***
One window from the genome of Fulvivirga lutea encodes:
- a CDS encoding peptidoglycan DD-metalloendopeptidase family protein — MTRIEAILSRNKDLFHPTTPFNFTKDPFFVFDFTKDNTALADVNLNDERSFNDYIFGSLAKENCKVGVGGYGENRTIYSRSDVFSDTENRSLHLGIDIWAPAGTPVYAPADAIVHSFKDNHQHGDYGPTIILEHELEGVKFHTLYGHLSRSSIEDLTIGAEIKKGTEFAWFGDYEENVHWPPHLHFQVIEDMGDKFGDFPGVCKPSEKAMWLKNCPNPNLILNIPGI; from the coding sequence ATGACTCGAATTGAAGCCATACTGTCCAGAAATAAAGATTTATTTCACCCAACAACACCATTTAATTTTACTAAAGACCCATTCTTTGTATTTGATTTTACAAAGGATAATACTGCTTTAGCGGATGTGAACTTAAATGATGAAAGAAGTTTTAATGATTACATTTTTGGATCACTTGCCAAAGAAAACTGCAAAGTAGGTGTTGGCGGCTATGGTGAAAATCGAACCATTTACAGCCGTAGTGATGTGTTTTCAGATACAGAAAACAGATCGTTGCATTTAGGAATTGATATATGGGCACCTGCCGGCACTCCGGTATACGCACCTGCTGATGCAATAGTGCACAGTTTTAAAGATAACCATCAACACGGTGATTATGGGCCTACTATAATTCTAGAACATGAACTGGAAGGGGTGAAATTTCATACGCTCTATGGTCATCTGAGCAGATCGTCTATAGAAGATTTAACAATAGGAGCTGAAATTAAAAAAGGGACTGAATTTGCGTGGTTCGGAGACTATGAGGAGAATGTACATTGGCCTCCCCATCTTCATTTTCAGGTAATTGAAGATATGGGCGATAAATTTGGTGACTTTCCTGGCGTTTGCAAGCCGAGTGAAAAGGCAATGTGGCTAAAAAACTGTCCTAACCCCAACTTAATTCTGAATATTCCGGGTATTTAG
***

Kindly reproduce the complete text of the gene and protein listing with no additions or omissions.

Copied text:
One window from the genome of Fulvivirga lutea encodes:
- a CDS encoding peptidoglycan DD-metalloendopeptidase family protein — MTRIEAILSRNKDLFHPTTPFNFTKDPFFVFDFTKDNTALADVNLNDERSFNDYIFGSLAKENCKVGVGGYGENRTIYSRSDVFSDTENRSLHLGIDIWAPAGTPVYAPADAIVHSFKDNHQHGDYGPTIILEHELEGVKFHTLYGHLSRSSIEDLTIGAEIKKGTEFAWFGDYEENVHWPPHLHFQVIEDMGDKFGDFPGVCKPSEKAMWLKNCPNPNLILNIPGI; from the coding sequence ATGACTCGAATTGAAGCCATACTGTCCAGAAATAAAGATTTATTTCACCCAACAACACCATTTAATTTTACTAAAGACCCATTCTTTGTATTTGATTTTACAAAGGATAATACTGCTTTAGCGGATGTGAACTTAAATGATGAAAGAAGTTTTAATGATTACATTTTTGGATCACTTGCCAAAGAAAACTGCAAAGTAGGTGTTGGCGGCTATGGTGAAAATCGAACCATTTACAGCCGTAGTGATGTGTTTTCAGATACAGAAAACAGATCGTTGCATTTAGGAATTGATATATGGGCACCTGCCGGCACTCCGGTATACGCACCTGCTGATGCAATAGTGCACAGTTTTAAAGATAACCATCAACACGGTGATTATGGGCCTACTATAATTCTAGAACATGAACTGGAAGGGGTGAAATTTCATACGCTCTATGGTCATCTGAGCAGATCGTCTATAGAAGATTTAACAATAGGAGCTGAAATTAAAAAAGGGACTGAATTTGCGTGGTTCGGAGACTATGAGGAGAATGTACATTGGCCTCCCCATCTTCATTTTCAGGTAATTGAAGATATGGGCGATAAATTTGGTGACTTTCCTGGCGTTTGCAAGCCGAGTGAAAAGGCAATGTGGCTAAAAAACTGTCCTAACCCCAACTTAATTCTGAATATTCCGGGTATTTAG